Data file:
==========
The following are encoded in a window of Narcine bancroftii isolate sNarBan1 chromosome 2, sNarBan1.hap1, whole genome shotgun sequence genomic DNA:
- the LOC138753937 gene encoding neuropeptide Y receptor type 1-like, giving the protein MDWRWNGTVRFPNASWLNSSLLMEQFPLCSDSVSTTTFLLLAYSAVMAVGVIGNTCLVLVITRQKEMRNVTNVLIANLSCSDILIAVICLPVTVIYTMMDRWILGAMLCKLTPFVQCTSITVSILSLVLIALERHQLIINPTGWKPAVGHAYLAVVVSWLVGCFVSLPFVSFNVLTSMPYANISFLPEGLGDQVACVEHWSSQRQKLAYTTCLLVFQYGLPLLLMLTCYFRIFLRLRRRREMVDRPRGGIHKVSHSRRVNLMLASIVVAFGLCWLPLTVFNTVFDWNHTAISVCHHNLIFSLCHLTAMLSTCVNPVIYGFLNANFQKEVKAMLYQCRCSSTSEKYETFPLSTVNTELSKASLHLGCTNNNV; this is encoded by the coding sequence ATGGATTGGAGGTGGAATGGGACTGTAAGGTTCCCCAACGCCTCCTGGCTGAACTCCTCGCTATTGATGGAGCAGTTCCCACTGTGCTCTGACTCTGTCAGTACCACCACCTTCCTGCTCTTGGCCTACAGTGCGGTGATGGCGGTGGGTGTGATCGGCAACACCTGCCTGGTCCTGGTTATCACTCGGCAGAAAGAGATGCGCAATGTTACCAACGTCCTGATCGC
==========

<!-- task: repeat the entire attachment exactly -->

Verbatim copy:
The following are encoded in a window of Narcine bancroftii isolate sNarBan1 chromosome 2, sNarBan1.hap1, whole genome shotgun sequence genomic DNA:
- the LOC138753937 gene encoding neuropeptide Y receptor type 1-like, giving the protein MDWRWNGTVRFPNASWLNSSLLMEQFPLCSDSVSTTTFLLLAYSAVMAVGVIGNTCLVLVITRQKEMRNVTNVLIANLSCSDILIAVICLPVTVIYTMMDRWILGAMLCKLTPFVQCTSITVSILSLVLIALERHQLIINPTGWKPAVGHAYLAVVVSWLVGCFVSLPFVSFNVLTSMPYANISFLPEGLGDQVACVEHWSSQRQKLAYTTCLLVFQYGLPLLLMLTCYFRIFLRLRRRREMVDRPRGGIHKVSHSRRVNLMLASIVVAFGLCWLPLTVFNTVFDWNHTAISVCHHNLIFSLCHLTAMLSTCVNPVIYGFLNANFQKEVKAMLYQCRCSSTSEKYETFPLSTVNTELSKASLHLGCTNNNV; this is encoded by the coding sequence ATGGATTGGAGGTGGAATGGGACTGTAAGGTTCCCCAACGCCTCCTGGCTGAACTCCTCGCTATTGATGGAGCAGTTCCCACTGTGCTCTGACTCTGTCAGTACCACCACCTTCCTGCTCTTGGCCTACAGTGCGGTGATGGCGGTGGGTGTGATCGGCAACACCTGCCTGGTCCTGGTTATCACTCGGCAGAAAGAGATGCGCAATGTTACCAACGTCCTGATCGC